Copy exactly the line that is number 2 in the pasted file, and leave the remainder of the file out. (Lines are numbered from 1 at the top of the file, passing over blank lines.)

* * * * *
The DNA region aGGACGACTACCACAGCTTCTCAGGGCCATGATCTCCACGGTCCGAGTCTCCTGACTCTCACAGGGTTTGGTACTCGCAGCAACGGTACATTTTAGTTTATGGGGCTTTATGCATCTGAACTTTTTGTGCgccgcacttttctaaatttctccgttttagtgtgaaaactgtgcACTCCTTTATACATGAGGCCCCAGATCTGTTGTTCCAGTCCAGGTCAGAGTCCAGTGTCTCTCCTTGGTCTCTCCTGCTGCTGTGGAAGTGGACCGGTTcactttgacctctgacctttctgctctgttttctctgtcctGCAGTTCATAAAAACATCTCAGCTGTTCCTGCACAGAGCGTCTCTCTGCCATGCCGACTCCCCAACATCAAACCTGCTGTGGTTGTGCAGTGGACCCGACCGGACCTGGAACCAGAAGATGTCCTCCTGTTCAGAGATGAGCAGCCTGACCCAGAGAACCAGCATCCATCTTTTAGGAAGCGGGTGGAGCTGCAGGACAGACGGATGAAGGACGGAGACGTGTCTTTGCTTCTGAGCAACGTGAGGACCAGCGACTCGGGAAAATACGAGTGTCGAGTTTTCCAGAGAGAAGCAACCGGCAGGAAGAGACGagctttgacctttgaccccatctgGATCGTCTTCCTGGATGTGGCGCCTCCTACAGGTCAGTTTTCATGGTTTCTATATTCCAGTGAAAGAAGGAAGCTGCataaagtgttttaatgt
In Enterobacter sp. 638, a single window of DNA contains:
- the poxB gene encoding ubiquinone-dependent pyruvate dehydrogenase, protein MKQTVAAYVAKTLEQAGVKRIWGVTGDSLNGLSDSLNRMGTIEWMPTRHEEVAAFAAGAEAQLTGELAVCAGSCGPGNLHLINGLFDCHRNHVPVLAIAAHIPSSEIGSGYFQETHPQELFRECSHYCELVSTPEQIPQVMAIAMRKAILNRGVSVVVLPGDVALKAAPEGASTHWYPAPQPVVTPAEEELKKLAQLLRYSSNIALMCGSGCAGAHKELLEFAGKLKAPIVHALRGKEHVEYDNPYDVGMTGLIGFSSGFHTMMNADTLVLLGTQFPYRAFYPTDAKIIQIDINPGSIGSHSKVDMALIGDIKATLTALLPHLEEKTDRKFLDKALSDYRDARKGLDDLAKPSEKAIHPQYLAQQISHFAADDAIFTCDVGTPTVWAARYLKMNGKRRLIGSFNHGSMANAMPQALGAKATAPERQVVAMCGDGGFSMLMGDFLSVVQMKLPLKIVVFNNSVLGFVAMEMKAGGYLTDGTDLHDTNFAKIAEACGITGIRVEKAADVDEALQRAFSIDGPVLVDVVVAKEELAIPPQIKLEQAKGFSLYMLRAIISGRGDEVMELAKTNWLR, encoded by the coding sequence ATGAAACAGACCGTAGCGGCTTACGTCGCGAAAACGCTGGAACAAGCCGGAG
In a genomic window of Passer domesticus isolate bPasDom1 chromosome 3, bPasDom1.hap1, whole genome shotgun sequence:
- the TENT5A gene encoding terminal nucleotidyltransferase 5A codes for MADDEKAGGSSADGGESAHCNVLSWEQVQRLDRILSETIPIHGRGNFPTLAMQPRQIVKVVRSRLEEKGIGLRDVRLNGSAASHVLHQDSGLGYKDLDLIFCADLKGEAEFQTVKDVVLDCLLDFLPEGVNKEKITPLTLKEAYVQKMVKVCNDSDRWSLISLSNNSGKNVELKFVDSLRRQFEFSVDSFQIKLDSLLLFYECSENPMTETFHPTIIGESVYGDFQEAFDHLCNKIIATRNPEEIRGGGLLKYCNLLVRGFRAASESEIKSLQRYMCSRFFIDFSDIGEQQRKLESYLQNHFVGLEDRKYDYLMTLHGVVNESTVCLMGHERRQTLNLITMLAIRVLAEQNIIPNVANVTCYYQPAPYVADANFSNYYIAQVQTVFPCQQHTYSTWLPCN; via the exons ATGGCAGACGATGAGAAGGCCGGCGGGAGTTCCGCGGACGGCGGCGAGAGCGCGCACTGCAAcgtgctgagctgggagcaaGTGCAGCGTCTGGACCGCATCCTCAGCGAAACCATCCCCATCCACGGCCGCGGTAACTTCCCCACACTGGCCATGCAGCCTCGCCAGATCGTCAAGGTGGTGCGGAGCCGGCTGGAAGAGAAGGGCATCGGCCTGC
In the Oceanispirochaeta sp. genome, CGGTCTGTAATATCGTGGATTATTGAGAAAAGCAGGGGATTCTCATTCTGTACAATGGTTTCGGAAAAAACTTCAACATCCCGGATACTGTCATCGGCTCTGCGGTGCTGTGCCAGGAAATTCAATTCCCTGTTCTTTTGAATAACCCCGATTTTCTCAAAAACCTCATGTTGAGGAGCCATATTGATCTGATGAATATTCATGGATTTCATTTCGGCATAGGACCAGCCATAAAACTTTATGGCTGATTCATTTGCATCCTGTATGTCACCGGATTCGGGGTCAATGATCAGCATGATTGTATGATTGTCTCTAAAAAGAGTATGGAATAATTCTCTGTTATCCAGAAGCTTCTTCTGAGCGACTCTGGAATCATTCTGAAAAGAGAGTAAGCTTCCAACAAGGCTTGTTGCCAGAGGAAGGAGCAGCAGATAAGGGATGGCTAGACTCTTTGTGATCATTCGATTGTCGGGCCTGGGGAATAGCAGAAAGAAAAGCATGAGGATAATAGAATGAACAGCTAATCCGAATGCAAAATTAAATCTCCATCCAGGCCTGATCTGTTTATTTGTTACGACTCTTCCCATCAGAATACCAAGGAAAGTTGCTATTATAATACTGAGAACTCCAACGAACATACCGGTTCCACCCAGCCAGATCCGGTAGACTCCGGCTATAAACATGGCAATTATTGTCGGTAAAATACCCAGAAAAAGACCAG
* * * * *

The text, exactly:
In Enterobacter sp. 638, a single window of DNA contains: